What The Paycheck Protection Program Flexibility Act of 2020 Means for Your Business

By Peter Bosman, Bart Norman and Charles Kabugo-Musoke

On June 5, 2020, the Paycheck Protection Program Flexibility Act of 2020 (the Act) was signed into law. The Act amends the Paycheck Protection Program (PPP) established by the Coronavirus Aid, Relief, and Economic Security Act (CARES Act) in several important ways. 

Perhaps most importantly, the Act extends the period in which borrowers must use PPP loan proceeds in order to maintain eligibility for forgiveness from eight weeks to the earlier of 24 weeks after they receive their loan or December 31, 2020. Borrowers that received PPP loan proceeds before June 5 may elect to keep the initial eight week period. It is unclear at this time whether borrowers will be permitted to apply for loan forgiveness based on an intermediate period, if PPP loan proceeds are used in full before the end of their 24-week covered period. 

The Act also reduces the minimum amount of loan proceeds that must be utilized for payroll costs from 75% to 60%, meaning that up to 40% of loan proceeds may be used for eligible non-payroll costs including office and equipment leases, utilities and mortgage interest. The text of the Act suggested that borrowers who use less than 60% of their loan proceeds for payroll costs would be ineligible for any loan forgiveness. On June 8, 2020, however, the Small Business Administration (SBA) and the U.S. Department of the Treasury (Treasury) issued a Joint Statement clarifying that borrowers will be eligible for partial loan forgiveness if they use less than 60% of their loan proceeds for payroll costs, so long as at least 60% of the forgiven amount is used for payroll costs. 

The SBA and Treasury previously required all PPP loans to mature in two years. The Act requires PPP loans made after June 5, 2020 to mature in between five and ten years. The change does not apply to PPP loans made before June 5, but the Act permits borrowers and lenders to extend the maturity date of earlier loans to between five and ten years. 

The Act makes changes to how loan forgiveness amounts will be reduced based on decreases in headcount or salaries.  Previously, borrowers who reduced wages or decreased their number of full-time equivalent (FTE) employees between February 15, 2020 and April 26, 2020 could avoid reductions in their forgivable loan amounts if they eliminated those wage reductions or decreases in FTE numbers by June 30, 2020. The Act extends the safe harbor deadline to December 31, 2020. In addition, borrowers will not lose eligibility for loan forgiveness based on decreases in their number of FTE employees if they are unable to rehire employees or to hire similarly qualified employees on or before December 31, 2020. In a change that should be particularly helpful to restaurants, hotels and other businesses in the hospitality industry, borrowers will not lose eligibility for loan forgiveness based on decreases in their number of FTE employees if they can document an inability to return to the same level of business activity at which they were operating before February 15, 2020, due to sanitation, social distancing or other safety requirements related to COVID-19 that are implemented by the Secretary of Health and Human Services, the Director of the Centers for Disease Control and Prevention or the Occupational Safety and Health Administration. Note that one consequence of the changes made by the Act appears to be that borrowers will be required to maintain an average number of FTE employees without reducing their wages by more than 25% for a longer period – 24 weeks instead of eight weeks – in order to avoid potential reductions to their forgiveness amount, although PPP loans will still only include 2.5 months of payroll costs.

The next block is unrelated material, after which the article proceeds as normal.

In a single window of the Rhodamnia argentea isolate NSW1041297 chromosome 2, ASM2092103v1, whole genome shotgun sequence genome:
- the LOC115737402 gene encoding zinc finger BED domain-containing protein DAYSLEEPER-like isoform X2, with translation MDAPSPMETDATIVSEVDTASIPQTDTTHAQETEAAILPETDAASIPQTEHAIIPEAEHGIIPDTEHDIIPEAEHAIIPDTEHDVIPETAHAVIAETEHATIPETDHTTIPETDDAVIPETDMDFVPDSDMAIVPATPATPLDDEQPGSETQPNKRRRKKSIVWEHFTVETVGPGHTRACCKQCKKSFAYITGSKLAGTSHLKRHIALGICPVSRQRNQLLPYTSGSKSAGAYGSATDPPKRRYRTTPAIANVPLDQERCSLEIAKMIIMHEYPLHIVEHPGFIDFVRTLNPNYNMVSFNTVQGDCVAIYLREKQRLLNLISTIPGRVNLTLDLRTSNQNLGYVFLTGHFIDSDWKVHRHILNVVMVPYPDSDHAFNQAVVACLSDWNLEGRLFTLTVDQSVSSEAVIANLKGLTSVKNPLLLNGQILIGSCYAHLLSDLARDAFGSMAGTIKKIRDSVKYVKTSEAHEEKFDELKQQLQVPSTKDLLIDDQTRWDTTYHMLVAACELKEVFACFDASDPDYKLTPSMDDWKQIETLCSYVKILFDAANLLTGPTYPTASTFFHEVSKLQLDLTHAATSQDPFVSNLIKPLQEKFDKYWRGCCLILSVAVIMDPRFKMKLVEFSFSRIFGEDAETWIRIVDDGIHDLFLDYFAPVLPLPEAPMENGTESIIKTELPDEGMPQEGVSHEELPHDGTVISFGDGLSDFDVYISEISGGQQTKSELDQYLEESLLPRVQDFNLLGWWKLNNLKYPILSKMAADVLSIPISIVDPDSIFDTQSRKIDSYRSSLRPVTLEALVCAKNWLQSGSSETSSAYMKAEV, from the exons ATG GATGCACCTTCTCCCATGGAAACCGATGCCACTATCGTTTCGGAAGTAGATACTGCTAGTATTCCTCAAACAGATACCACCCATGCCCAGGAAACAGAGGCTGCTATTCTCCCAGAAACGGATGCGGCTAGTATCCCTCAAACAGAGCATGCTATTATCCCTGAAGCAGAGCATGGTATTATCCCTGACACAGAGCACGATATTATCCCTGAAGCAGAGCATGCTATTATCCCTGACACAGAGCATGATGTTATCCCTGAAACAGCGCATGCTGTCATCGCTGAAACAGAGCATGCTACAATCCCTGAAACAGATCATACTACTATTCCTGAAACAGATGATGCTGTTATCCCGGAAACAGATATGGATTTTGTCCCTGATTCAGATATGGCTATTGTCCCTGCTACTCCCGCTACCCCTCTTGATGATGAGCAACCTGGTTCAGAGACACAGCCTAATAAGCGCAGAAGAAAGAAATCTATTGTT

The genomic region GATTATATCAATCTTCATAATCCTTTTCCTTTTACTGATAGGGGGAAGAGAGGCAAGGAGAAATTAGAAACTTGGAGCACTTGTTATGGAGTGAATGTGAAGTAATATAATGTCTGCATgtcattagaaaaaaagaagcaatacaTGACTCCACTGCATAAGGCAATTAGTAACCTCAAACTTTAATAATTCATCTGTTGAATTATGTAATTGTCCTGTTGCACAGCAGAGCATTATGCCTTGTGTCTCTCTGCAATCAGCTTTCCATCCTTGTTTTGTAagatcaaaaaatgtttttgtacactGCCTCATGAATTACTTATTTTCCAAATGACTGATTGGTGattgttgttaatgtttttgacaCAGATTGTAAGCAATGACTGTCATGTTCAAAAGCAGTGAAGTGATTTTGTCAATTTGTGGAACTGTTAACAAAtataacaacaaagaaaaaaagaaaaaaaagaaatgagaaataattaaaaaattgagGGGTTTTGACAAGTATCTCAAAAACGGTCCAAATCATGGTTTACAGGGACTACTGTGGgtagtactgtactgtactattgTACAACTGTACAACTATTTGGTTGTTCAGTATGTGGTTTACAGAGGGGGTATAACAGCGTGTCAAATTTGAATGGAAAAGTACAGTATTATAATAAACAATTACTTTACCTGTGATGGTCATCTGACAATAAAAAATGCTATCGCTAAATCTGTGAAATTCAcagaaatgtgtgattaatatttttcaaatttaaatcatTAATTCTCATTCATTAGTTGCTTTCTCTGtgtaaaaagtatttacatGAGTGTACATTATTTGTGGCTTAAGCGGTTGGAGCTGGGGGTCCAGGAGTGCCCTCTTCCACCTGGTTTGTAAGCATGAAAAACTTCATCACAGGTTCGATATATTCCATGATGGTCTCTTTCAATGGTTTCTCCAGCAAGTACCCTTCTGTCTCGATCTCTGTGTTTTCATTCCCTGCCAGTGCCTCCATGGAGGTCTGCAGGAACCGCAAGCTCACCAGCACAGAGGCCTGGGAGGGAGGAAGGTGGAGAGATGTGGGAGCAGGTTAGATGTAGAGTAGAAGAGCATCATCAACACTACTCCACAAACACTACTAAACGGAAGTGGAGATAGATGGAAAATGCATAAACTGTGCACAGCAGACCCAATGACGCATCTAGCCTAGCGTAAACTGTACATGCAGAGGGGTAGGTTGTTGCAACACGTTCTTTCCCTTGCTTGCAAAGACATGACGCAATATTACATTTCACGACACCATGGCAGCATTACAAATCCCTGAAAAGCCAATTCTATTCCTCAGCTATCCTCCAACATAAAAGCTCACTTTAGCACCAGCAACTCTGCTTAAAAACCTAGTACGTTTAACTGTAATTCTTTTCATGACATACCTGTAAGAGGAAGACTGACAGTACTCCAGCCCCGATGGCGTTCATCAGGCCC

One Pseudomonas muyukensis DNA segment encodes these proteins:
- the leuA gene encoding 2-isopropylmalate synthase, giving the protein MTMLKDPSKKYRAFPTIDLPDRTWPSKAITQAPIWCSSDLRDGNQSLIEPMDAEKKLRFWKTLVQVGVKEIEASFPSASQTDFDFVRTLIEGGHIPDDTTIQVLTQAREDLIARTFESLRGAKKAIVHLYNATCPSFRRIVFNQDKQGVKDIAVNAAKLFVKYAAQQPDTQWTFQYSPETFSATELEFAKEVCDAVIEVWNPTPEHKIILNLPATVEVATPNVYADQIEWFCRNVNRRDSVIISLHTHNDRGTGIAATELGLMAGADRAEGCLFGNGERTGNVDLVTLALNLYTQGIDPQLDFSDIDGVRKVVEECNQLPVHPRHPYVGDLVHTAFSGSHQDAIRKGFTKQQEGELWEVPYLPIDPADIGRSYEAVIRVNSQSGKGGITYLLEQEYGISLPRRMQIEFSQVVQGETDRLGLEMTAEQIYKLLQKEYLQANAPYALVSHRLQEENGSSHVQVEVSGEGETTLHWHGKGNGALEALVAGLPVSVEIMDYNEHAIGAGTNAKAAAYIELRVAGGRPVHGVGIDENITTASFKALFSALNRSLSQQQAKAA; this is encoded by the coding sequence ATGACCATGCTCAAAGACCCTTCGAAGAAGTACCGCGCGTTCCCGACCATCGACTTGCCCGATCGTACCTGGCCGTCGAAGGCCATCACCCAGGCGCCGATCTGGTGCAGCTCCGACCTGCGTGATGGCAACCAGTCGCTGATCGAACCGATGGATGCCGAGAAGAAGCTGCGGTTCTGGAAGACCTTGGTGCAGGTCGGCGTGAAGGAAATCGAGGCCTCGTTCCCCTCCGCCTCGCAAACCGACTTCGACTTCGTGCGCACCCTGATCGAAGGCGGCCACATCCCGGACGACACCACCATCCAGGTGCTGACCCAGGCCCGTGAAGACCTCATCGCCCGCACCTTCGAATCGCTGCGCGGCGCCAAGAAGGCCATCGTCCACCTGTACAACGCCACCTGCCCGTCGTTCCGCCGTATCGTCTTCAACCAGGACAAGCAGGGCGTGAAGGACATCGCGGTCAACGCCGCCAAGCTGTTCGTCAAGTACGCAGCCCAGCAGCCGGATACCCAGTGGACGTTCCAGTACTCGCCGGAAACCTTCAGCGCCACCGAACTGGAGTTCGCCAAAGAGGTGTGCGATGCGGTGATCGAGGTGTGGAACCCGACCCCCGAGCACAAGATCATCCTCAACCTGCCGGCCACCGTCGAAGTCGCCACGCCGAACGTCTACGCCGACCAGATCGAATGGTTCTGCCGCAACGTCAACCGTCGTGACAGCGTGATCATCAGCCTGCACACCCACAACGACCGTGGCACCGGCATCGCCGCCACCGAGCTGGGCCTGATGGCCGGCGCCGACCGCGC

The Act also amends the deferral period for PPP loans. Previously, borrowers were not required to begin making payments of principal, interest or fees until six months after they received their loan proceeds. The Act defers those payments until the SBA determines the amount of forgiveness. In addition, deferment will end for any borrowers who do not apply for forgiveness within ten months after the end of their covered period.

The Act also eliminates a provision in the CARES Act making certain payroll tax deferrals unavailable for recipients of PPP loans who have their loans forgiven.

The SBA and Treasury indicated in the Joint Statement that they will promptly issue additional guidance, a modified PPP loan application and a modified PPP forgiveness application reflecting changes made by the Act. We will update this alert as additional guidance becomes available.

If you have any questions related to this alert, please do not hesitate to contact your regular Smith Anderson lawyer or any other member of our firm. Additionally, please visit and bookmark our firm’s Coronavirus (COVID-19) Business Resource Center, which is continuously updated with useful materials, and resources related to COVID-19. This tool has been made available to ensure that our clients and the broader business community stay informed on key issues that may impact their operations and to navigate the related business and legal issues during these challenging times. 


Jump to Page

This website uses cookies to enhance your browsing experience and improve functionality. To learn more, you may view our Privacy Policy. By continuing to browse Smith Anderson's website, you are accepting our use of cookies in accordance with our privacy policy.